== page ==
New Orleans' Migrant Workers: In Their Own Words
As New Orleans is rebuilt, a new tragedy is unfolding.
This one is also happening in public view, and those who could prevent it are once again looking the other way. The new tragedy is exploitation of migrant workers doing backbreaking and dangerous hurricane clean-up work.
After working seven days a week in difficult and contaminated settings, migrant workers in New Orleans are systematically underpaid for their work and are often not paid at all. When the checks don't come, workers are left hungry and homeless. Workers face serious health threats from dangerous work conditions -- snakes, asbestos and mold -- without adequate protection or training. When workers are injured as a result of unsafe working conditions, they are denied medical treatment and workers compensation benefits.
Meanwhile, major U.S. companies are lining their pockets while they hide behind the subcontracting system, the workers' fear of retaliation, and the general chaos in the city.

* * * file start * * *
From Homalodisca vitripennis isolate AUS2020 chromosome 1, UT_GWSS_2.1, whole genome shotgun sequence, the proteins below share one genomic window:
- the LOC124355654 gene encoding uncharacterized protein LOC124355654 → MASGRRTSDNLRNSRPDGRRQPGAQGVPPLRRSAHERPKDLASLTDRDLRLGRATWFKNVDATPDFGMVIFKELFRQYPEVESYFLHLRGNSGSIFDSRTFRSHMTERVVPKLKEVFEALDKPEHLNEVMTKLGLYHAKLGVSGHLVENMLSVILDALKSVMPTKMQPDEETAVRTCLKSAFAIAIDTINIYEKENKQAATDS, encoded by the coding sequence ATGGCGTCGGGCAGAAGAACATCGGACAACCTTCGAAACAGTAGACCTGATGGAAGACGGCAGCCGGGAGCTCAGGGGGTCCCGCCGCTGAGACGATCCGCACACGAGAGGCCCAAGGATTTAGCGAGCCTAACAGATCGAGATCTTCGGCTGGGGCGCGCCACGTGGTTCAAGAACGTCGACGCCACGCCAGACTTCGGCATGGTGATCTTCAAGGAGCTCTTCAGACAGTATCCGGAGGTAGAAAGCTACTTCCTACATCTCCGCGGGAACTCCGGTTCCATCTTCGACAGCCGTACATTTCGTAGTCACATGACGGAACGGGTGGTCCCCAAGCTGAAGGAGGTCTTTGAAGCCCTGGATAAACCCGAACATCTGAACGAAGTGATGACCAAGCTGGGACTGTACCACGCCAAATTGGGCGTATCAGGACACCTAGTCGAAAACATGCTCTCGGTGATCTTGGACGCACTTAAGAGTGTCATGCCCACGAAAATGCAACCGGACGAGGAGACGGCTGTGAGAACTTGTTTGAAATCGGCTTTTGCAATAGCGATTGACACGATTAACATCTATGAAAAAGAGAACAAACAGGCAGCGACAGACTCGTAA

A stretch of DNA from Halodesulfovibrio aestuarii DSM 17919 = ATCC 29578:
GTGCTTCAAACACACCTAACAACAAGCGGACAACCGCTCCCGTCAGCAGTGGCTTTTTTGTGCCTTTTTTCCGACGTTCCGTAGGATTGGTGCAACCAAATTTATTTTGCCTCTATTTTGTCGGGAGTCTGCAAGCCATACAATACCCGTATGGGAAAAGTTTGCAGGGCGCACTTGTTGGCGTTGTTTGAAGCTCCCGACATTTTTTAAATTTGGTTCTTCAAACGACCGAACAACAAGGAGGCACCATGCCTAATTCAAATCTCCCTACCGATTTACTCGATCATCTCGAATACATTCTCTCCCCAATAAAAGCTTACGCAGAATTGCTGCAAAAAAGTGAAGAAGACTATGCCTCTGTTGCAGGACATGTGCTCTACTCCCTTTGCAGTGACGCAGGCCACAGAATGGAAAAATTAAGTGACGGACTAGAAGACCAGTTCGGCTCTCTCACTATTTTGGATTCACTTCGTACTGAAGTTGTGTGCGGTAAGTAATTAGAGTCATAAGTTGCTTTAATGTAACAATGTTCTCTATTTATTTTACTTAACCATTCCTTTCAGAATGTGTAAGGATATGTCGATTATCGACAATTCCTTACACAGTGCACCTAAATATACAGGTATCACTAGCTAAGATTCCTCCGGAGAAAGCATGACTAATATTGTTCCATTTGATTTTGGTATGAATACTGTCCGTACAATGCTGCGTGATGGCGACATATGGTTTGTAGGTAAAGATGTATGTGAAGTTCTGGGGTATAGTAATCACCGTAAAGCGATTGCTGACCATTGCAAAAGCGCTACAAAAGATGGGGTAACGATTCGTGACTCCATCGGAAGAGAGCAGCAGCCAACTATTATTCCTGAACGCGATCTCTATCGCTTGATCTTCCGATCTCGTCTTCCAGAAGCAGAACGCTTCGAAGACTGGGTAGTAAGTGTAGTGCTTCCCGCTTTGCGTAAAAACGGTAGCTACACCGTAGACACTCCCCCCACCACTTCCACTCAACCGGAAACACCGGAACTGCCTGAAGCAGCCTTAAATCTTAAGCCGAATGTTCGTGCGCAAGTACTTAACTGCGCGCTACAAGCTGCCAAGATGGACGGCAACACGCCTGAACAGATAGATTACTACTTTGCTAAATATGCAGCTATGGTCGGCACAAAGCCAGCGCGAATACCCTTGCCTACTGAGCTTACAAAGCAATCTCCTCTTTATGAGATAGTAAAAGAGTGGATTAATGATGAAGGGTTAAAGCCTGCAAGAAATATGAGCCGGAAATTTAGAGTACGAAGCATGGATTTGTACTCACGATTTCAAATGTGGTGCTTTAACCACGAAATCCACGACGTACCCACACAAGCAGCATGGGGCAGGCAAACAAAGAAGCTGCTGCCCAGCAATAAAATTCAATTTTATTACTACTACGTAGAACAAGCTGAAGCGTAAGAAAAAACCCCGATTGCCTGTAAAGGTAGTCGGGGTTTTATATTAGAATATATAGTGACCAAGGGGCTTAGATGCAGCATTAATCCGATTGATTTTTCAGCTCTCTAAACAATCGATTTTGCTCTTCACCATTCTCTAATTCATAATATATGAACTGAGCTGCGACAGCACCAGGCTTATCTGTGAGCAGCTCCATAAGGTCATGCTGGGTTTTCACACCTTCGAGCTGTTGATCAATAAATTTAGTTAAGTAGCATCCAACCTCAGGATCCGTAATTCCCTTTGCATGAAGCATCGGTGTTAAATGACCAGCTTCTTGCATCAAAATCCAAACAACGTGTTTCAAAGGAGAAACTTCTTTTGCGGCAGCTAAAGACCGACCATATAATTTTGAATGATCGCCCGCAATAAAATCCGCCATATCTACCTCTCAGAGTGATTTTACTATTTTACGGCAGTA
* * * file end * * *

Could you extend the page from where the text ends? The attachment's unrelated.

Should we allow New Orleans to be rebuilt on the backs of the most vulnerable workers? Is this our vision of a new New Orleans?
Lured by promises of long hours and good wages, men and women left their homes and families and went to New Orleans. They left the construction sites of Houston, the orchards of Michigan, the sweet potato fields of Mississippi, and the day labor sites of Memphis and a dozen other cities.
They arrived ready to work, expecting nothing more than the promised wages, hours, and working conditions. They worked alongside hurricane survivors recently returned from their temporary places of refuge to rebuild the city.
Although the majority of these newly-arrived workers are Latino, the migrant worker population in New Orleans is diverse and includes African-Americans, Native Americans, and immigrants from many countries. What these workers now share is the sad fact they have been deceived and exploited.
This booklet contains just a few stories of the people working on New Orleans' reconstruction. The stories show what the Immigrant Justice Project of the Southern Poverty Law Center hears from workers over and over again. As part of our outreach and legal assistance, we have been in contact with over five hundred women and men who worked in New Orleans between October 2005 and February 2006.